5. Until we reach the right-hand edge of the current scanline:
      1. Draw the segment to the screen at \( (v_{x} ,v_{y}) \) with width \( w_{s_{t}} \)
      2. \( x_{m} =x_{m} +1 \)

Simplifying the mathematics

In order to reduce the computation required to render a frame, we must find a way to reduce the amount of operations required, either through pre-calculation or outright removal.

  • X coordinate calculations – Because we know in advance what the X coordinate of the map pointer will be on each scanline (relative to the camera's coordinates), we can simply pre-calculate the values and store them in a lookup table. In my implementation, the table contains the difference from the previous value, making the per-scanline calculation a simple addition to the current map pointer coordinate; storing them as offsets from the player coordinates works just as well.
  • Z coordinate calculations – As with the X coordinates, the Z coordinate of the map pointer is the same for each line every time the renderer is run (relative to the player's coordinates). This calculation could also be replaced with a lookup table, but instead I elected to use a method which involved simple addition. For each scanline of the viewport, we simply add a delta value (call it \( \delta Z_{m} \)) to the Z coordinate of the map pointer, and then increment \( \delta Z_{m} \). This gives the illusion of depth without the table, albeit with the disadvantage of a small but tolerable amount of distortion [4].
  • Segment width calculations – The segment widths can be calculated very simply – since the width of the segment decreases by a constant amount for each scanline, we can reduce the calculation to a simple subtraction from a running total.
  • Combining identical tiles – By scanning across the map to identify runs of identical tiles, we can combine their individual segments into one longer segment, meaning that we eliminate the computational cost of the setup work for the extra segments. This turned out to be quite a major breakthrough, as the average use case includes many runs of identical tiles.

The simplified algorithm

Below is the outline of our rendering algorithm, after having applied the changes summarised above. Unlike its previous iteration, this version of the algorithm only requires one multiplication per scanline, of which our viewport has 40.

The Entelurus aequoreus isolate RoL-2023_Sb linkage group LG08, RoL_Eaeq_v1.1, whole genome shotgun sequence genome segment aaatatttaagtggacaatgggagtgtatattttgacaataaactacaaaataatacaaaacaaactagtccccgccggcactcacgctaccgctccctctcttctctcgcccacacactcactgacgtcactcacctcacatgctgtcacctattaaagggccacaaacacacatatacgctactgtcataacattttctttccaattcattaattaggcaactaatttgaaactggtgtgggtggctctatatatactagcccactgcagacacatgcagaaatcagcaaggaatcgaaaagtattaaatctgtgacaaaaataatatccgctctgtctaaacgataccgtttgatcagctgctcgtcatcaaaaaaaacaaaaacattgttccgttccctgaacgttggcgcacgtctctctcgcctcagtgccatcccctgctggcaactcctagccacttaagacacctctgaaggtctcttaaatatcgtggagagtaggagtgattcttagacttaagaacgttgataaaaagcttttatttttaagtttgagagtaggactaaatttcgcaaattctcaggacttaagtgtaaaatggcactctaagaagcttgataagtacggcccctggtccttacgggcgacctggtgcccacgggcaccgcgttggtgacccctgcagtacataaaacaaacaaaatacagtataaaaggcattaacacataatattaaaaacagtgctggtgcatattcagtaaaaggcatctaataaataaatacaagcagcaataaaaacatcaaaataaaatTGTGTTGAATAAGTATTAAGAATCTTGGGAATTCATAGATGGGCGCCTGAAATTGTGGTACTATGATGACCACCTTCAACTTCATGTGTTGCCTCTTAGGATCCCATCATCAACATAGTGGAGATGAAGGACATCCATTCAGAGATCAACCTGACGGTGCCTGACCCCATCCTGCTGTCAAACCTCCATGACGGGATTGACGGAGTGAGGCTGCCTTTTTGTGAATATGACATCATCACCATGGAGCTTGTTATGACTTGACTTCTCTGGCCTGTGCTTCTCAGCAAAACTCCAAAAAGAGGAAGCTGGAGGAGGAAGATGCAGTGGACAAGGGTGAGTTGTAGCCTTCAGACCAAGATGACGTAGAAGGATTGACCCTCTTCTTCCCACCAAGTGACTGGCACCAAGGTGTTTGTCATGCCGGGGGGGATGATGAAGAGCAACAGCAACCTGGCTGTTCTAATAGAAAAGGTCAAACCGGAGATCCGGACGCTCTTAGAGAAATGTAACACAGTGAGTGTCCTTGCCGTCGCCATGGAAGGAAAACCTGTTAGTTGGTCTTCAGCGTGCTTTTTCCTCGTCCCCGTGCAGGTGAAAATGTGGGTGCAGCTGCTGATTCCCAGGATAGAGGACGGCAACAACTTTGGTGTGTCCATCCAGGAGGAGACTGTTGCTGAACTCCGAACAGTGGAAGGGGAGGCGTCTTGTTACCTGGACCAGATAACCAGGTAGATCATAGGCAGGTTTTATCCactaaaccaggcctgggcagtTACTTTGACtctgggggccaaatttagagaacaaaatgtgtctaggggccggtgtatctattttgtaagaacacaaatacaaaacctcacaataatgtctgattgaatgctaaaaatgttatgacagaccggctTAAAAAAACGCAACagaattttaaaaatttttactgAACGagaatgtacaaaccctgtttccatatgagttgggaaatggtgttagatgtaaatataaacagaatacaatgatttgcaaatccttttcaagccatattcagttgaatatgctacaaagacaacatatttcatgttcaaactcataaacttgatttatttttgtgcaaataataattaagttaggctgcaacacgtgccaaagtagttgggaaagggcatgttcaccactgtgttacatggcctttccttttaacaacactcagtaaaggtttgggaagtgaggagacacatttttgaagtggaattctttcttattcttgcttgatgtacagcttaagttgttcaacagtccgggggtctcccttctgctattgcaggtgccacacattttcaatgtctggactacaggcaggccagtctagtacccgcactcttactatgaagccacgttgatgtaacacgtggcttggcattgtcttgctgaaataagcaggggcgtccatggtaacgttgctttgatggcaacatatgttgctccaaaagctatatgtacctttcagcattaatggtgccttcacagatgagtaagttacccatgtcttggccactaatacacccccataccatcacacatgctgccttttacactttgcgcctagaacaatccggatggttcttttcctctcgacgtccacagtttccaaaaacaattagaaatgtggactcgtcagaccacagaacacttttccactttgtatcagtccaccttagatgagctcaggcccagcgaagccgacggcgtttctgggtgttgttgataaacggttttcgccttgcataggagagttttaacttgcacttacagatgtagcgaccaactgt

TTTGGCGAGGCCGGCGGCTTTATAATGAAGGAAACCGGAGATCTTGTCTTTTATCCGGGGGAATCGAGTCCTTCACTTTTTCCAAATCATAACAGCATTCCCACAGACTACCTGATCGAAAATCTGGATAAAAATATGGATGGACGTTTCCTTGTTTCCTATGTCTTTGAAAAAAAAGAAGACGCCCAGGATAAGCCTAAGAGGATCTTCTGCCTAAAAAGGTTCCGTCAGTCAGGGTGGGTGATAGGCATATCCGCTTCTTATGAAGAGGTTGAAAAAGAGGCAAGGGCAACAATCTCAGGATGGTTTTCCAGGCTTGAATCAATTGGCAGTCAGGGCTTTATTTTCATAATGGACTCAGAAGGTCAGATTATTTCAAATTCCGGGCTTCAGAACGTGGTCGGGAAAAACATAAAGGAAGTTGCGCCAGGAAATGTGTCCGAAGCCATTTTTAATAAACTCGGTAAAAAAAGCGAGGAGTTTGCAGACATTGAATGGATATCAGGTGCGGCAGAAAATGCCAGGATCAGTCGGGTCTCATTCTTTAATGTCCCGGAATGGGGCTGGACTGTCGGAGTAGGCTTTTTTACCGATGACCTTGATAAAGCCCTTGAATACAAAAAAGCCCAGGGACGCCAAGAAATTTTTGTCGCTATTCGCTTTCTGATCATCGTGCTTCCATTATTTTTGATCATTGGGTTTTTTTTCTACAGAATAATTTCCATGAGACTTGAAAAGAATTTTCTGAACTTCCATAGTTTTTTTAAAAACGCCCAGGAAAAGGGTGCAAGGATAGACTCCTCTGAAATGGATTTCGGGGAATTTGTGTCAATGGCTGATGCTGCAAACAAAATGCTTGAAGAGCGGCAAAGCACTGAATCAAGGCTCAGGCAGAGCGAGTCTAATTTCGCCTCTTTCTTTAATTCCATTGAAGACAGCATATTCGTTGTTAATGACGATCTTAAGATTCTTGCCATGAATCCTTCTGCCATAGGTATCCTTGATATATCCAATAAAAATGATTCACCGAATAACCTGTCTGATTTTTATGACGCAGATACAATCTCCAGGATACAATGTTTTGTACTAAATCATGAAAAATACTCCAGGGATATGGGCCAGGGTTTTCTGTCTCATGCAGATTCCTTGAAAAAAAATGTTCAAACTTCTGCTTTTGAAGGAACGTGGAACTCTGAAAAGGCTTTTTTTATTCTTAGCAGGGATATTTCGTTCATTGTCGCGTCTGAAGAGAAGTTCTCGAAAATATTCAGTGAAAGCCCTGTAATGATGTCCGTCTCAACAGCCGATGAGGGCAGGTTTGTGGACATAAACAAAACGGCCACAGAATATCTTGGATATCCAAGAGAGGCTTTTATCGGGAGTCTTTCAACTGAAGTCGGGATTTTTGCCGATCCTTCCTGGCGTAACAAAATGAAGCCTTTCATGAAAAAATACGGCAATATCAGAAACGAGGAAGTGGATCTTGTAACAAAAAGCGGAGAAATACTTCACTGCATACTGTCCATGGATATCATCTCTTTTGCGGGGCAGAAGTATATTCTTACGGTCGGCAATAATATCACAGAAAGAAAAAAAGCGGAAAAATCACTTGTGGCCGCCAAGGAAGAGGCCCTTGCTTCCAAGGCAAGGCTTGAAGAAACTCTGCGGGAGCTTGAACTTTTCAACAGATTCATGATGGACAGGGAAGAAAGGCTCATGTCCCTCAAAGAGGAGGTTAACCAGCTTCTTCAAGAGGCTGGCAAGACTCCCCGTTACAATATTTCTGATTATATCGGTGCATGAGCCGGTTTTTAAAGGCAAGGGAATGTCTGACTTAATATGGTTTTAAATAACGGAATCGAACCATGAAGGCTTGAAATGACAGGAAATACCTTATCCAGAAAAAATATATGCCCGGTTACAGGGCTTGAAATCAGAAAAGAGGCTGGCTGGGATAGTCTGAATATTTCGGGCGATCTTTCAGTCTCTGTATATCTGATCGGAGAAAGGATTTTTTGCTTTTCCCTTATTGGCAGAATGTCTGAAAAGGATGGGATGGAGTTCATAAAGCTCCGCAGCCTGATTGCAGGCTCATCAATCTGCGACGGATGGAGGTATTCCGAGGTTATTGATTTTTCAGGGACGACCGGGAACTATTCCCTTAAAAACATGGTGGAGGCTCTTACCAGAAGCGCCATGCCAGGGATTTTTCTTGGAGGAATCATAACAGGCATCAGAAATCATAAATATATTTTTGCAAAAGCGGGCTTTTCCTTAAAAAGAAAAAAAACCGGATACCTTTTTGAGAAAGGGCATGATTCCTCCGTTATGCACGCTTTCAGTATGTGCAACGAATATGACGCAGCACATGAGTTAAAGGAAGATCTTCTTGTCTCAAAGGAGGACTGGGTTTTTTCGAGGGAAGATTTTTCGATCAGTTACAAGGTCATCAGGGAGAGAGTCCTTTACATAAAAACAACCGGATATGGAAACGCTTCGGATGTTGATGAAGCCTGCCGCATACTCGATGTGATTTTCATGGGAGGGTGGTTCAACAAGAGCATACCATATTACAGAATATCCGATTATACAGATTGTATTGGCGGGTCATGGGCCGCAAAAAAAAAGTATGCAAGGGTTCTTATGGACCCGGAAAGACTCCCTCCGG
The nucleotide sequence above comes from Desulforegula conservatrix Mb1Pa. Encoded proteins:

1. Calculate initial map scanner coordinates from player coordinates
  2. For \( y_{v} \) = 0 to 39,
    1. Subtract the necessary amount from \( x_{m} \), determined by the lookup table
    2. Compute the new Z coordinate for the map pointer: \( z_{m} =z_{m} +\delta z_{m} ,\ \delta z_{m} =\delta z_{m} +1 \),
    3. Compute the new tile segment width: \( w_{s} =w_{s} -\delta w_{s} \), where \( \delta w_{s} \) is the difference in segment width per scanline.
    4. Find the width of the first segment using the formula: \( w_{s_{t}} =w_{s} \cdot ( 1-\{x_{c}\}) \)
    5. Until we reach the end of the current scanline:
    6. \( x_{m} =x_{m} +1 \)
    7. If the tile at the map pointer is identical to that of the current run, then \( w_{s_{t}} =w_{s_{t}} +w_{s} \)
    8. If the tile at the map pointer is not identical to that of the current run OR the current run has exceeded the width of the screen:
      1. Draw the segment to the screen at \( (v_{x} ,v_{y}) \) with width \( w_{s_{t}} \)
      2. \( x_{m} =x_{m} + w_{s_{t}} , w_{s_{t}} = w_{s} \)


Our algorithm has now been stripped to the bare-bones, computation-wise. However, unless our implementation is similarly efficient, then our renderer could still run like treacle. In this section, we will discuss some techniques to allow our code to really run at lightning speed, relatively speaking. Be aware that this section is about algorithmic optimisations – the annotated source-code listing reveals the more CPU-specific optimisations (i.e. register allocation, instruction replacement) that were carried out as the last step of speeding up the renderer.

Number format

Since our renderer does not require a great deal of precision, we can get away with using fixed-point mathematics for the sections that need non-integer values. An 8.8 format (where the whole and fractional parts of a number are assigned 8 bits each) will fit comfortably into the 16-bit register pairs of the Z80, and also allows for the simple separation of the whole and fractional parts, since each part occupies a byte exactly.